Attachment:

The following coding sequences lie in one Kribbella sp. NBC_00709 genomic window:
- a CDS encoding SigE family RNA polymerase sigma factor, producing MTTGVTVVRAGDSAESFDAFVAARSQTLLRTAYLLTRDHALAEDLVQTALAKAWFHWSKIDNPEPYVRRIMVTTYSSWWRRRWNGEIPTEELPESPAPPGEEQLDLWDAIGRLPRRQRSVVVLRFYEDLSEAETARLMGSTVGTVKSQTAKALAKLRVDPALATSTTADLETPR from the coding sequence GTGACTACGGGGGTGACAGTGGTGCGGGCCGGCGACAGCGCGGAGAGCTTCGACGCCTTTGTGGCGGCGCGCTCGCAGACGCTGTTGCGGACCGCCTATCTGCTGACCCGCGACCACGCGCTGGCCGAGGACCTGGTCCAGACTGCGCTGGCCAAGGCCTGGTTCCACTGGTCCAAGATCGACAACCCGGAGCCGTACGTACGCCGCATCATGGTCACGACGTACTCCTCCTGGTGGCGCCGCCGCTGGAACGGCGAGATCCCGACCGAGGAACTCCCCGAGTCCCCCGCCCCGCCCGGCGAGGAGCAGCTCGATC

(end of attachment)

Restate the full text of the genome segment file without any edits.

The following coding sequences lie in one Kribbella sp. NBC_00709 genomic window:
- a CDS encoding SigE family RNA polymerase sigma factor, producing MTTGVTVVRAGDSAESFDAFVAARSQTLLRTAYLLTRDHALAEDLVQTALAKAWFHWSKIDNPEPYVRRIMVTTYSSWWRRRWNGEIPTEELPESPAPPGEEQLDLWDAIGRLPRRQRSVVVLRFYEDLSEAETARLMGSTVGTVKSQTAKALAKLRVDPALATSTTADLETPR from the coding sequence GTGACTACGGGGGTGACAGTGGTGCGGGCCGGCGACAGCGCGGAGAGCTTCGACGCCTTTGTGGCGGCGCGCTCGCAGACGCTGTTGCGGACCGCCTATCTGCTGACCCGCGACCACGCGCTGGCCGAGGACCTGGTCCAGACTGCGCTGGCCAAGGCCTGGTTCCACTGGTCCAAGATCGACAACCCGGAGCCGTACGTACGCCGCATCATGGTCACGACGTACTCCTCCTGGTGGCGCCGCCGCTGGAACGGCGAGATCCCGACCGAGGAACTCCCCGAGTCCCCCGCCCCGCCCGGCGAGGAGCAGCTCGATC